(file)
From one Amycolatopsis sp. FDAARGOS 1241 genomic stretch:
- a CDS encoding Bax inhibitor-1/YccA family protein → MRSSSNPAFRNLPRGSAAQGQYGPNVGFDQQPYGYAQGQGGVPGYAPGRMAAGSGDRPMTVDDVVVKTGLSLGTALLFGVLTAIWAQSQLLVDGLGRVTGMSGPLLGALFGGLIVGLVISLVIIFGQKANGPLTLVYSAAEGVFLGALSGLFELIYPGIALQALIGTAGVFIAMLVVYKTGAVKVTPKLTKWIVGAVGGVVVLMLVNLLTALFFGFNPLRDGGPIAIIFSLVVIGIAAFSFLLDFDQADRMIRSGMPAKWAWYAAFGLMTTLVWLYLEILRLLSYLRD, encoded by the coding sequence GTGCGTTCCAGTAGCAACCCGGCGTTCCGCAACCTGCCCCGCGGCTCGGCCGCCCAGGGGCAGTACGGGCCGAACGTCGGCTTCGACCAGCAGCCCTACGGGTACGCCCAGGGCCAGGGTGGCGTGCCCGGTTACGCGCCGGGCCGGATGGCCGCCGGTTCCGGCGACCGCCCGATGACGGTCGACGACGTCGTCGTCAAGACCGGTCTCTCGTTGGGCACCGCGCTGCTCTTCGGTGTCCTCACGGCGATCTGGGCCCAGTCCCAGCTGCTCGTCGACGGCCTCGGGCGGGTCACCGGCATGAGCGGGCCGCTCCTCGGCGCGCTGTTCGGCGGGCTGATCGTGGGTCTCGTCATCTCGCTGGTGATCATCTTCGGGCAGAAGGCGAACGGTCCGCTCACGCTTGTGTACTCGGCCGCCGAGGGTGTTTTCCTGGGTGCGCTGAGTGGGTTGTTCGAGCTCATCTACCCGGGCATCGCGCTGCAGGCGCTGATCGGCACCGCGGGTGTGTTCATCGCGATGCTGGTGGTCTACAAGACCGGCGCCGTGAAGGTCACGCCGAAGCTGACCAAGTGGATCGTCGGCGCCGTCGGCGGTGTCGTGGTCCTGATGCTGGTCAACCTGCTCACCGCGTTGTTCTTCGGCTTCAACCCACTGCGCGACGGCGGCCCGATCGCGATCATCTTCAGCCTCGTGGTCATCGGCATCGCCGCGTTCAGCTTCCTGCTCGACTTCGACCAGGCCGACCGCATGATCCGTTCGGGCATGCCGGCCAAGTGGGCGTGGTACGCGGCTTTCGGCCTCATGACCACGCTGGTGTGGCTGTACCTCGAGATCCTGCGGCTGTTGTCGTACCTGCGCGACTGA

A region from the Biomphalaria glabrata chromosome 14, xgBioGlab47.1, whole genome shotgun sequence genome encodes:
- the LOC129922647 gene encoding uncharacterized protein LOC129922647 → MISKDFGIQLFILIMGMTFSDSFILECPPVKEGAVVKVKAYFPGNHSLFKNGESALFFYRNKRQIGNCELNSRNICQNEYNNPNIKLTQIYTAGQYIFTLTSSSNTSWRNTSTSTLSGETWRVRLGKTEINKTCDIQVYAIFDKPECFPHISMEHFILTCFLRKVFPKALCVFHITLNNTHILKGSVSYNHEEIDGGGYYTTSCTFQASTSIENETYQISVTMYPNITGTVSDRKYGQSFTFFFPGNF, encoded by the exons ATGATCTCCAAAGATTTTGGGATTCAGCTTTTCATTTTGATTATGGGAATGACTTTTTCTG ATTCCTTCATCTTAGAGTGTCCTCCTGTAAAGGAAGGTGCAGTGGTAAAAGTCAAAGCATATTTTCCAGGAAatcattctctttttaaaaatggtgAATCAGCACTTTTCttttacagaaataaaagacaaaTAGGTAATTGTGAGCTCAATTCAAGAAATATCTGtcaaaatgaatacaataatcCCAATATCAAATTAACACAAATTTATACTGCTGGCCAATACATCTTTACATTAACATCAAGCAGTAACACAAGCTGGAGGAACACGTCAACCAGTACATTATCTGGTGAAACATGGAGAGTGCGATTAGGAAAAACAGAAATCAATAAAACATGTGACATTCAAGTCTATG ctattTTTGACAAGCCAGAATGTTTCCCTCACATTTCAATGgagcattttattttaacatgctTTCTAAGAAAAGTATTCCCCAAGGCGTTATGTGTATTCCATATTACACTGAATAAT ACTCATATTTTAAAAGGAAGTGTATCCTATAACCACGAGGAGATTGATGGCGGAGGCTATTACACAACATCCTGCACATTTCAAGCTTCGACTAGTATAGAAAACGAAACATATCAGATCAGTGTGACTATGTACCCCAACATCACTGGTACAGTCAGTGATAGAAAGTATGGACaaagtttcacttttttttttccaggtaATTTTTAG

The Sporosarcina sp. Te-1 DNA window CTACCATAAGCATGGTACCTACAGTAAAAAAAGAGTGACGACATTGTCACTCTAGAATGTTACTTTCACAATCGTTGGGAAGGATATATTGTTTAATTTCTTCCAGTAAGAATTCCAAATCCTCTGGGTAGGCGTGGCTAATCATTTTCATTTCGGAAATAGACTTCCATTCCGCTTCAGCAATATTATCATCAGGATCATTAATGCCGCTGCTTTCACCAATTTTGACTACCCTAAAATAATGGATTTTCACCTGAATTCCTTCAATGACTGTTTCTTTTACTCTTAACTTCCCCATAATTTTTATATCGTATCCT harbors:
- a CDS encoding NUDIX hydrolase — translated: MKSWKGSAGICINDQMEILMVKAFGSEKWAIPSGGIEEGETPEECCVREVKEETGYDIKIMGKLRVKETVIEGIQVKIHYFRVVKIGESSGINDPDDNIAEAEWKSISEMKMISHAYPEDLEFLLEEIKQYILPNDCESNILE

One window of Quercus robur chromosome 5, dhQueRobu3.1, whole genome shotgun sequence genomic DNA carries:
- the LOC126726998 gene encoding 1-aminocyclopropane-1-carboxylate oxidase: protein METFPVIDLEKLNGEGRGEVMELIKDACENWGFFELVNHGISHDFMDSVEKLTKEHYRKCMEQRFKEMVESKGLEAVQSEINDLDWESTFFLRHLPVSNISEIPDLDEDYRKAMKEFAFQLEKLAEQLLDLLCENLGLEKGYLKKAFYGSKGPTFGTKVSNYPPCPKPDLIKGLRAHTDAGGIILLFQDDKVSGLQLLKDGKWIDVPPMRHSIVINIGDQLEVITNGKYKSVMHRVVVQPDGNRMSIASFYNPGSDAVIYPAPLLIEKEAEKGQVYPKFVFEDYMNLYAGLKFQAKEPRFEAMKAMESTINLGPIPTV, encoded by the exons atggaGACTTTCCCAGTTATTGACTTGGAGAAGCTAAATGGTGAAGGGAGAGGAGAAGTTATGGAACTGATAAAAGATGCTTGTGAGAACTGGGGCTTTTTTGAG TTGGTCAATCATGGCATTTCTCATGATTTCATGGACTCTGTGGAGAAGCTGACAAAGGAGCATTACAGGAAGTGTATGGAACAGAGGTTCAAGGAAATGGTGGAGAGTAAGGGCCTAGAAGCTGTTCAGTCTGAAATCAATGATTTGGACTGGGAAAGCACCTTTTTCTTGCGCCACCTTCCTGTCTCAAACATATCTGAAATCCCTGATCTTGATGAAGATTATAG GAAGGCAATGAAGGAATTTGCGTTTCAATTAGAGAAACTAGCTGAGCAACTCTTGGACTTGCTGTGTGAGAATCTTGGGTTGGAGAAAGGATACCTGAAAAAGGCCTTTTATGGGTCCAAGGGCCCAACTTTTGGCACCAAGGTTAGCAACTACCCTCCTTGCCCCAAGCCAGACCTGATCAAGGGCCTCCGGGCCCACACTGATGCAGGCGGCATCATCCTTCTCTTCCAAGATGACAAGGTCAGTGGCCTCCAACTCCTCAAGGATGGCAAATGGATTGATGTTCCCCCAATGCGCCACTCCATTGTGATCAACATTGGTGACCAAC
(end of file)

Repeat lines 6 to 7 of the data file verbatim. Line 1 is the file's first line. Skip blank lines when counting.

- a CDS encoding NUDIX hydrolase — translated: MKSWKGSAGICINDQMEILMVKAFGSEKWAIPSGGIEEGETPEECCVREVKEETGYDIKIMGKLRVKETVIEGIQVKIHYFRVVKIGESSGINDPDDNIAEAEWKSISEMKMISHAYPEDLEFLLEEIKQYILPNDCESNILE

One window of Quercus robur chromosome 5, dhQueRobu3.1, whole genome shotgun sequence genomic DNA carries: